(HealthDay)—Infective endocarditis related to a cardiovascular implantable electronic device (CIED), corticosteroid therapy, and other comorbidities are tied to reduced short- and long-term survival, according to a study published in The American Journal of Cardiology.
Ammar Habib, M.D., from the Mayo Clinic in Rochester, Minn., and colleagues retrospectively reviewed 415 patients with CIED infection who were admitted to Mayo Clinic from January 1991 to December 2008. Medical records and the United States Social Security Index were used to ascertain survival data.
The researchers found that at a mean follow-up of 6.9 years, 243 patients were still alive. Heart failure (odds ratio [OR], 9.31), corticosteroid therapy (OR, 4.04), and presentation with CIED-related infective endocarditis (OR, 5.60) were associated with increased short-term mortality in a multivariate model. Long-term mortality was associated with patient age (hazard ratio [HR], 1.20), heart failure (HR, 2.01), metastatic malignancy (HR, 5.99), corticosteroid therapy (HR, 1.97), renal failure (HR, 1.94), and CIED-related infective endocarditis (HR, 1.68) in a multivariate model.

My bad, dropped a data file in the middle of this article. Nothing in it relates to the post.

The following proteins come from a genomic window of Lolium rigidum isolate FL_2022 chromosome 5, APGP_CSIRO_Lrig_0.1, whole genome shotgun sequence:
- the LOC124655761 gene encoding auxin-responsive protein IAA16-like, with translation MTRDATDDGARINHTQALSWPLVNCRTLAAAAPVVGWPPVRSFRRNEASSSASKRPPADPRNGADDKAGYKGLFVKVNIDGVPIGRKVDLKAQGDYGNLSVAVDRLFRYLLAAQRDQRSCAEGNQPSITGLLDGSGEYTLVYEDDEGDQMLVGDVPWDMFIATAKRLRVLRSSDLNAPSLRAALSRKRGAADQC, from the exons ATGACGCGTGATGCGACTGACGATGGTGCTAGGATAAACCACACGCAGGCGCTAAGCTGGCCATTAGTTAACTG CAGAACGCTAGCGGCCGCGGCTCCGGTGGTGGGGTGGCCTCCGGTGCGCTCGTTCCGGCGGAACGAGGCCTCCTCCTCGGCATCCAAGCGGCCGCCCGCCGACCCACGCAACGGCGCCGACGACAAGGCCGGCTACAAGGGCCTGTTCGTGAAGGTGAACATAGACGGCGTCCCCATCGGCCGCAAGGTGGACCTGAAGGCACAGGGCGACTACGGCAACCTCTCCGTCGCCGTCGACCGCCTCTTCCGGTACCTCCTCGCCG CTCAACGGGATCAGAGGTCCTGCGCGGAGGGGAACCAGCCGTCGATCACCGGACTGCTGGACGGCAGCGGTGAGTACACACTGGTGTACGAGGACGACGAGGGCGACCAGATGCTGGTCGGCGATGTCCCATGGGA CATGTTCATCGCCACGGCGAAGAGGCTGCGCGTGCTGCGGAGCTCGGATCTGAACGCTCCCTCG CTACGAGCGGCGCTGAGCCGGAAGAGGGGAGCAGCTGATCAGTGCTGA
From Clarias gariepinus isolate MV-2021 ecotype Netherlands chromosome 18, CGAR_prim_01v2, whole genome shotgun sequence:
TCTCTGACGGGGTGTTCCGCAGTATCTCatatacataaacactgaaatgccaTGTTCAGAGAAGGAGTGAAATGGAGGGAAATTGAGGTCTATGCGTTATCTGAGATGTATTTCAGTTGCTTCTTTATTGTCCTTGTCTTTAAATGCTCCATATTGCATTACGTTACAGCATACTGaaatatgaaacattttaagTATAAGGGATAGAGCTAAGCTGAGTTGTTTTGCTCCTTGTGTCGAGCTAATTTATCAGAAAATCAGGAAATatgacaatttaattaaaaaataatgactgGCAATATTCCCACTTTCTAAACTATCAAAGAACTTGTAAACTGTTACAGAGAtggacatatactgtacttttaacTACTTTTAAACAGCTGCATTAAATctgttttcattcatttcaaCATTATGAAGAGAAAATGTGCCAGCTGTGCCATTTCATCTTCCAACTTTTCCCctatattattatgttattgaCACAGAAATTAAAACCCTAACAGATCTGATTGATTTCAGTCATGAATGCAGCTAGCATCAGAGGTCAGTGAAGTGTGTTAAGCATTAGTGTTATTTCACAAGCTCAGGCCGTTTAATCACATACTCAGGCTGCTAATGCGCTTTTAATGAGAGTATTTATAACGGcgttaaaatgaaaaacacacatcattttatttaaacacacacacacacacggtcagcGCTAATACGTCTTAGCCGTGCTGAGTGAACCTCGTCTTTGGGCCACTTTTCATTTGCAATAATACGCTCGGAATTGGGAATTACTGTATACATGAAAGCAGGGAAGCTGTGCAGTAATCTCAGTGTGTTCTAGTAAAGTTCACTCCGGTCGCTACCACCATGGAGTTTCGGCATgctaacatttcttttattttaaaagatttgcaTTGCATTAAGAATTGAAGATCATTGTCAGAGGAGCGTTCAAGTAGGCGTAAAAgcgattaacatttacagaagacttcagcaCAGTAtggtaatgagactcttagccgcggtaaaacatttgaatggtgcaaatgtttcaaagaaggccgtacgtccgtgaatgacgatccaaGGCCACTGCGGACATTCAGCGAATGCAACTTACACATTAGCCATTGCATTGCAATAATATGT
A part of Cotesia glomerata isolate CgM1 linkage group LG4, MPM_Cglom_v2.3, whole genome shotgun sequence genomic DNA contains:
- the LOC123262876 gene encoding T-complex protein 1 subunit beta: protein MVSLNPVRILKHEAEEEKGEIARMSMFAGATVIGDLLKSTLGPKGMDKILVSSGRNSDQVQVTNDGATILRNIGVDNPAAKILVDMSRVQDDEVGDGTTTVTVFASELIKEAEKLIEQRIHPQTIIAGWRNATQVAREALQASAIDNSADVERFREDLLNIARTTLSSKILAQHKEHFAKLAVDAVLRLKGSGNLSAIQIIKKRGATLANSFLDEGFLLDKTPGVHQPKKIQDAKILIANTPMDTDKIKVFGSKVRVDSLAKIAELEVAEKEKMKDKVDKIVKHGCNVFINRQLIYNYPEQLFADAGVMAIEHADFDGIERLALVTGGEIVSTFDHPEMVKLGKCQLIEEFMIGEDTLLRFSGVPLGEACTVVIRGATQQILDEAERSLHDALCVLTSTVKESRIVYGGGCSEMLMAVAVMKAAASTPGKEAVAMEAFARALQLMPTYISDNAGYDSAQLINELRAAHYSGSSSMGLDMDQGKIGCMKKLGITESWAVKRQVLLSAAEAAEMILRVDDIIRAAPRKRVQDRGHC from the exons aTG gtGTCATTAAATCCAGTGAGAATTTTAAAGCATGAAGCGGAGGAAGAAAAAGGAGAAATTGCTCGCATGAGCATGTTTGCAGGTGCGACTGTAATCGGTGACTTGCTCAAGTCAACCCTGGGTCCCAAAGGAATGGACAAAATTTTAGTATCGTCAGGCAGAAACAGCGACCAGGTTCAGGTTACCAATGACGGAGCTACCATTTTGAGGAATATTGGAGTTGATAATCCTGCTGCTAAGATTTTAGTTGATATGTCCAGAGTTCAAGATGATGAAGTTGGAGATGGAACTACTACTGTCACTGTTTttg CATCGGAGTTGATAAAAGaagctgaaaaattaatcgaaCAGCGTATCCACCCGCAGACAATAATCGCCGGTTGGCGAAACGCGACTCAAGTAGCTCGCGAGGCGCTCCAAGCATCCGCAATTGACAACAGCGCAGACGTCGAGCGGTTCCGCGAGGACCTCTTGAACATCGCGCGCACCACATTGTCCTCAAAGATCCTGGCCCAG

"In conclusion, these data suggest that the development of CIED-related infective endocarditis and the presence of comorbid conditions are associated with increased short- and long-term mortality in patients with CIED infection," the authors write.
Several authors report financial ties to the medical device industry.
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